"Generally speaking, we burned four or five bodies at a time in one muffle, but sometimes we charged a greater number of bodies. It was possible to charge up to eight 'Muselmanns.' Such big charges were incinerated without the knowledge of the head of the crematorium during air raid warnings in order to attract the attention of airmen by having a bigger fire emerging from the chimney. We imagined that in that way it might be possible to change our fate."7
  • Filip Müller, also a member of a Sonderkommando that cremated bodies, confirmed the process of multiple cremations in his memoirs. The bodies were ". . . sorted according to their combustibility: for the bodies of the well-nourished were to help burn the emaciated. Under the direction of the Kapos, the bearers began sorting the dead into four stacks. The largest consisted mainly of strong men, the next in size of women, then came children, and lastly a stack of dead Mussulmans, emaciated and nothing but skin and bones. This technique was called 'express work,' a designation thought up by the Kommandoführers and originating from experiments carried out in crematorium 5 in the autumn of 1943. The purpose of these experiments was to find a way of saving coke. . . . Thus the bodies of two Mussulmans were cremated together with those of two children or the bodies of two well-nourished men together with that of an emaciated woman, each load consisting of three, or sometimes, four bodies."8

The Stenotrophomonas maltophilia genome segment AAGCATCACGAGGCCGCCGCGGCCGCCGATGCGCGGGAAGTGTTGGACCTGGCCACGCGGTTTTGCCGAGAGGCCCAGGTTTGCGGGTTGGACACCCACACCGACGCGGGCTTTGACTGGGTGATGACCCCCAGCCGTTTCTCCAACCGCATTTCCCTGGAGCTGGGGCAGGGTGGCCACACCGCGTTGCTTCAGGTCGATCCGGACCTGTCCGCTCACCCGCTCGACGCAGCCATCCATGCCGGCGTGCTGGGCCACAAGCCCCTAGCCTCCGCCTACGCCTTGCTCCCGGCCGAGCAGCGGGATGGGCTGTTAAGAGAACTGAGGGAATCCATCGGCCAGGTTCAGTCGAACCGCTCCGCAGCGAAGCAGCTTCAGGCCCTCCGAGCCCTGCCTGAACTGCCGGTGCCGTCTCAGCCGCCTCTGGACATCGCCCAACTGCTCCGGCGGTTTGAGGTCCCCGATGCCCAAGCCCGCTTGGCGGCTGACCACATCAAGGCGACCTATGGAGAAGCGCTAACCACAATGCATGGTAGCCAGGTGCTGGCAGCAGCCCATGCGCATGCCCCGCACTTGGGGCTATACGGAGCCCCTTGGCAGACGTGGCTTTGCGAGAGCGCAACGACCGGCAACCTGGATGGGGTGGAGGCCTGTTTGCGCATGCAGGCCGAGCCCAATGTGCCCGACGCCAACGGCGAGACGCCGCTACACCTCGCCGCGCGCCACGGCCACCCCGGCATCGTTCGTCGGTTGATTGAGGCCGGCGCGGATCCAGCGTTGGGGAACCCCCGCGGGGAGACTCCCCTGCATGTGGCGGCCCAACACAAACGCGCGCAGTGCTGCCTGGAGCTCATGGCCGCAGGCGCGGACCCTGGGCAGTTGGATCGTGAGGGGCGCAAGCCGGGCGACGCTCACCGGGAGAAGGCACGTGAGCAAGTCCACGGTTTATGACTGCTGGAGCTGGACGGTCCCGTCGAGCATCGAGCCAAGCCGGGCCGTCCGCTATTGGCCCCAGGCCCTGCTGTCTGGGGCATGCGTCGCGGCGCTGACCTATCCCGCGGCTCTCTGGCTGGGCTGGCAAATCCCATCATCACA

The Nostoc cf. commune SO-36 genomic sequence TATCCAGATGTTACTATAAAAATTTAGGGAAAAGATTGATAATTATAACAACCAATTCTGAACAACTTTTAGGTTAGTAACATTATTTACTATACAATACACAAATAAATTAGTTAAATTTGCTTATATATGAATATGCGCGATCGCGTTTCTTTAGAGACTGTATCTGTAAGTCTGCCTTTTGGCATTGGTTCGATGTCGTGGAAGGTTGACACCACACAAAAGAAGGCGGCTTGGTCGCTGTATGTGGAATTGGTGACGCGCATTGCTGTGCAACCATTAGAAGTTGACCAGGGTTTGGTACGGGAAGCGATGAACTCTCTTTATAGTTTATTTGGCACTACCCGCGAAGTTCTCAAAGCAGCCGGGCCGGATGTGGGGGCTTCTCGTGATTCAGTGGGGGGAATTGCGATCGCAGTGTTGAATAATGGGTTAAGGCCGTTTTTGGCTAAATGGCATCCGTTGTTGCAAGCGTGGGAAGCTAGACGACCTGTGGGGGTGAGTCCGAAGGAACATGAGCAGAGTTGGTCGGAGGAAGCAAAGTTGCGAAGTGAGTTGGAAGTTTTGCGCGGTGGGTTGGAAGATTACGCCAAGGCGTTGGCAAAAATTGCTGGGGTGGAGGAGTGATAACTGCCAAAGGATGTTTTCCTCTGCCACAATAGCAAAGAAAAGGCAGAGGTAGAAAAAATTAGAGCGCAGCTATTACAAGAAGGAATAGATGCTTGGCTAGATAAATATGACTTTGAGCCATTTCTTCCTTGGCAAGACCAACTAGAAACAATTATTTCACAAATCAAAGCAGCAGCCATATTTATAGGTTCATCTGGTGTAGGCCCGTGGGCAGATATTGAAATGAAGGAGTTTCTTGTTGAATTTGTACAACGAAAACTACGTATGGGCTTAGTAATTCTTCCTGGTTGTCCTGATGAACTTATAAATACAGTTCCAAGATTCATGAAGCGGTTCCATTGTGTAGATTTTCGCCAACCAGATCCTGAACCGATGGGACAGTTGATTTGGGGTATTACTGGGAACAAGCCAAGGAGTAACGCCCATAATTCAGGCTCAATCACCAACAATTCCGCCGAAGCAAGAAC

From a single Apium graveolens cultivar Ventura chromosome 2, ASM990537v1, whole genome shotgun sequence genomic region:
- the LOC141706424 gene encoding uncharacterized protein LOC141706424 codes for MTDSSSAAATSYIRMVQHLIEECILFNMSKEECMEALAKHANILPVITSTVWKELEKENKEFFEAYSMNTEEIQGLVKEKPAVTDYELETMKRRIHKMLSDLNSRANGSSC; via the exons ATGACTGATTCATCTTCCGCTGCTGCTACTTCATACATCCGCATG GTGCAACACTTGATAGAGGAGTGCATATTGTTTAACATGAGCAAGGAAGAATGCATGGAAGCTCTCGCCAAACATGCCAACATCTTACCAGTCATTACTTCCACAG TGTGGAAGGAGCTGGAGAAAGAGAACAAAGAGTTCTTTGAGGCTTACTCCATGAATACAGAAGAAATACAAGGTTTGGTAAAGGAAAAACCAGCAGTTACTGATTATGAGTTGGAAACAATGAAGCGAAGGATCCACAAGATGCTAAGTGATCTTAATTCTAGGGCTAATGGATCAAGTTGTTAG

Evidence about multiple body burning from the perpetrators

Rudolf Höss, the commandant of Auschwitz, confirmed Tauber's and Müller's accounts of burning multiple bodies in each muffle: "Depending on the size of the bodies, up to three bodies could be put in through one oven door at the same time. The time required for cremation also depended on the number of bodies in each retort, but on average it took twenty minutes."9